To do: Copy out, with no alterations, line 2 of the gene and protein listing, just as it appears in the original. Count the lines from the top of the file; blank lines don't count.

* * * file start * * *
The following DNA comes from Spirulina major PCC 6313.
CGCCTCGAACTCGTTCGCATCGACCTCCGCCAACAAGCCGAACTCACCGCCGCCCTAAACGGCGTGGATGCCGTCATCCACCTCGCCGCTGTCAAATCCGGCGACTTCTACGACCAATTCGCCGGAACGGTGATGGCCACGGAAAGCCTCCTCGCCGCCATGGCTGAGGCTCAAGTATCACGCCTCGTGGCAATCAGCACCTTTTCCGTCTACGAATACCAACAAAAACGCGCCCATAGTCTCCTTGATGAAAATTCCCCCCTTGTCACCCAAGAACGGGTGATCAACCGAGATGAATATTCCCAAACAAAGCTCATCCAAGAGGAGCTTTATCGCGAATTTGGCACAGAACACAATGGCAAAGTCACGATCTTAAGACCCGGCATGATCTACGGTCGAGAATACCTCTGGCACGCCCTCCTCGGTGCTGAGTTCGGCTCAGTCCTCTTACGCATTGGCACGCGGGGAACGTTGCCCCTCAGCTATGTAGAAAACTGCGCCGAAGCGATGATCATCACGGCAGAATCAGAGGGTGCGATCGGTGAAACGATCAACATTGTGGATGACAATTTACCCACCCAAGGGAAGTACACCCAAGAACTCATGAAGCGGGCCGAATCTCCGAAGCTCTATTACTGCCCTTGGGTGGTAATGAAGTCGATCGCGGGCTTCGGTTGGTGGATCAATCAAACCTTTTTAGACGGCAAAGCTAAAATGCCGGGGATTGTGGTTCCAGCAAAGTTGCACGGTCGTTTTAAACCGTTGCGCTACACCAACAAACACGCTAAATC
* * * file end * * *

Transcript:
CGCCTCGAACTCGTTCGCATCGACCTCCGCCAACAAGCCGAACTCACCGCCGCCCTAAACGGCGTGGATGCCGTCATCCACCTCGCCGCTGTCAAATCCGGCGACTTCTACGACCAATTCGCCGGAACGGTGATGGCCACGGAAAGCCTCCTCGCCGCCATGGCTGAGGCTCAAGTATCACGCCTCGTGGCAATCAGCACCTTTTCCGTCTACGAATACCAACAAAAACGCGCCCATAGTCTCCTTGATGAAAATTCCCCCCTTGTCACCCAAGAACGGGTGATCAACCGAGATGAATATTCCCAAACAAAGCTCATCCAAGAGGAGCTTTATCGCGAATTTGGCACAGAACACAATGGCAAAGTCACGATCTTAAGACCCGGCATGATCTACGGTCGAGAATACCTCTGGCACGCCCTCCTCGGTGCTGAGTTCGGCTCAGTCCTCTTACGCATTGGCACGCGGGGAACGTTGCCCCTCAGCTATGTAGAAAACTGCGCCGAAGCGATGATCATCACGGCAGAATCAGAGGGTGCGATCGGTGAAACGATCAACATTGTGGATGACAATTTACCCACCCAAGGGAAGTACACCCAAGAACTCATGAAGCGGGCCGAATCTCCGAAGCTCTATTACTGCCCTTGGGTGGTAATGAAGTCGATCGCGGGCTTCGGTTGGTGGATCAATCAAACCTTTTTAGACGGCAAAGCTAAAATGCCGGGGATTGTGGTTCCAGCAAAGTTGCACGGTCGTTTTAAACCGTTGCGCTACACCAACAAACACGCTAAATC